WASHINGTON: The congressional inquiry into last year’s Capitol riot will reportedly recommend three criminal charges against former President Donald Trump.
The panel is expected to publish its final report next week.
Trump supporters stormed Congress on 6 January 2021 in a bid to stop Joe Biden’s certification as president.
The justice department – which is already investigating Trump’s role in the unrest – is not obliged to consider referrals from any congressional panel.
Trump denies wrongdoing. On Friday his spokesman, Steven Cheung, said in a statement: “The January 6th un-Select Committee held show trials by Never Trump partisans who are a stain on this country’s history.”
The select committee is scheduled to hold its final meeting on Monday when any charging recommendations would be unveiled.
As well as insurrection, according to various outlets, the panel will suggest Trump be charged with obstructing an official proceeding and conspiracy to defraud the United States.
The full report will be made public on Wednesday, said chairman Bennie Thompson, a Mississippi Democrat who is helming the select committee.
California congresswoman Zoe Lofgren, another member of the panel, told CNN on Friday that the lawmakers have “been very careful in crafting these (charging) recommendations and tethering them to the facts that we’ve uncovered”.
The House select committee has argued Trump spread claims that he knew were false about the 2020 presidential election being stolen, before pressuring state officials, the justice department and his own vice-president to help subvert his defeat. The panel accuses him of inciting the Capitol riot in a last-ditch bid to remain in power.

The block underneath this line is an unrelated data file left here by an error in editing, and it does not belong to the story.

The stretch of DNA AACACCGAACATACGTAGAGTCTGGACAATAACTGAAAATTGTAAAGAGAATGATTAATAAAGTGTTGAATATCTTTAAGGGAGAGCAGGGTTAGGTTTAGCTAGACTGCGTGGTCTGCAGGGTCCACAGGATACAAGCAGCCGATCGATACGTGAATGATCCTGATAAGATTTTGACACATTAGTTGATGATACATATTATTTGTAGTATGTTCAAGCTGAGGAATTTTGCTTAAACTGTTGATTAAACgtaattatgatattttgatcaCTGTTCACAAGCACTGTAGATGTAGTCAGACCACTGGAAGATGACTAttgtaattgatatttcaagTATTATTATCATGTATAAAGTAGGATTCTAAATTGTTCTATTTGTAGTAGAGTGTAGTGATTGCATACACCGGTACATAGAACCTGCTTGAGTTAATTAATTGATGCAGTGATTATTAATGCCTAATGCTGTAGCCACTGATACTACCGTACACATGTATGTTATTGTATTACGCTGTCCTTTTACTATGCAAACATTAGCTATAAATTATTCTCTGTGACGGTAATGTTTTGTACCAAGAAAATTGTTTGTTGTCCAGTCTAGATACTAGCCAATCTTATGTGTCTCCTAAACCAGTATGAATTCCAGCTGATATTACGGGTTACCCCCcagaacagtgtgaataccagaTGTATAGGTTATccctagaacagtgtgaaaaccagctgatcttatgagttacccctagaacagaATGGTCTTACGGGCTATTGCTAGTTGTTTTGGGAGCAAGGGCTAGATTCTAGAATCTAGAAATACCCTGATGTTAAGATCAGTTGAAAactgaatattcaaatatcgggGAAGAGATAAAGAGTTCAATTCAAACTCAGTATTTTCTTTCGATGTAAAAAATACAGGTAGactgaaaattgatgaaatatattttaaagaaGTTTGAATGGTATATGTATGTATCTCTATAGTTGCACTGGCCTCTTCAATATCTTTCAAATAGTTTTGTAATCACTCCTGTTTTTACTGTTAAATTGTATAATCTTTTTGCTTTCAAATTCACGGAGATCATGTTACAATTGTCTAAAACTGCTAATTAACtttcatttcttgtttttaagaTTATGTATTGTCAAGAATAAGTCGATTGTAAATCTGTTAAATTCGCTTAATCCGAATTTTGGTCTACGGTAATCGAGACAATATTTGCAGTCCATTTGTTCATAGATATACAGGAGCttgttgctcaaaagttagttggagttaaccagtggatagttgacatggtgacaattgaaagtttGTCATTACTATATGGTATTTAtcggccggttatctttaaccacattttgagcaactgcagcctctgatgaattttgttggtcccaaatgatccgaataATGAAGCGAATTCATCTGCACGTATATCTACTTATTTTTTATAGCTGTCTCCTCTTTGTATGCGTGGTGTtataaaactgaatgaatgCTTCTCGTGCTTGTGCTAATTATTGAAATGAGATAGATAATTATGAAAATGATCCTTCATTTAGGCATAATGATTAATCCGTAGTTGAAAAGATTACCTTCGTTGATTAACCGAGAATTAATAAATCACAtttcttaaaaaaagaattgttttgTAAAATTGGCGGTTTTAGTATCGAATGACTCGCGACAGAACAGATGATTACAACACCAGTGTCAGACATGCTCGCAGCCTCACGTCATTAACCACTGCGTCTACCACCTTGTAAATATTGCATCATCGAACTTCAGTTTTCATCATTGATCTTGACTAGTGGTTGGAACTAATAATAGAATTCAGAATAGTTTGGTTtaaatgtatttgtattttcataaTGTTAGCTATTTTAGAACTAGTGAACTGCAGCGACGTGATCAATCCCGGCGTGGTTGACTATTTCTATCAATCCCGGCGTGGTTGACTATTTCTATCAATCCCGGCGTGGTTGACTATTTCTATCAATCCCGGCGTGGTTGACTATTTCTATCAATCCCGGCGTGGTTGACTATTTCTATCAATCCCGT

The DoJ is already investigating the then-Republican president’s actions surrounding the riot.
Seven days after the raid on Congress, the House impeached Trump for a second time on the grounds of incitement of insurrection.
Last month, Attorney General Merrick Garland appointed a former war crimes prosecutor to decide whether Trump should be prosecuted.
Jack Smith is tasked with determining if the 2024 presidential candidate should be put on trial for mishandling classified files that were recovered during an FBI search of Trump’s Florida estate in August, or for encouraging the violent mob on 6 January 2021.
Hundreds of people have been charged with crimes in relation to the mass invasion of Congress.
Dozens of those have been convicted, including Doug Jensen – described as a “poster boy” of the riots by prosecutors as one of the first to breach the Capitol and Stewart Rhodes, leader of the far-right militia the Oath Keepers. (Int’l News Desk)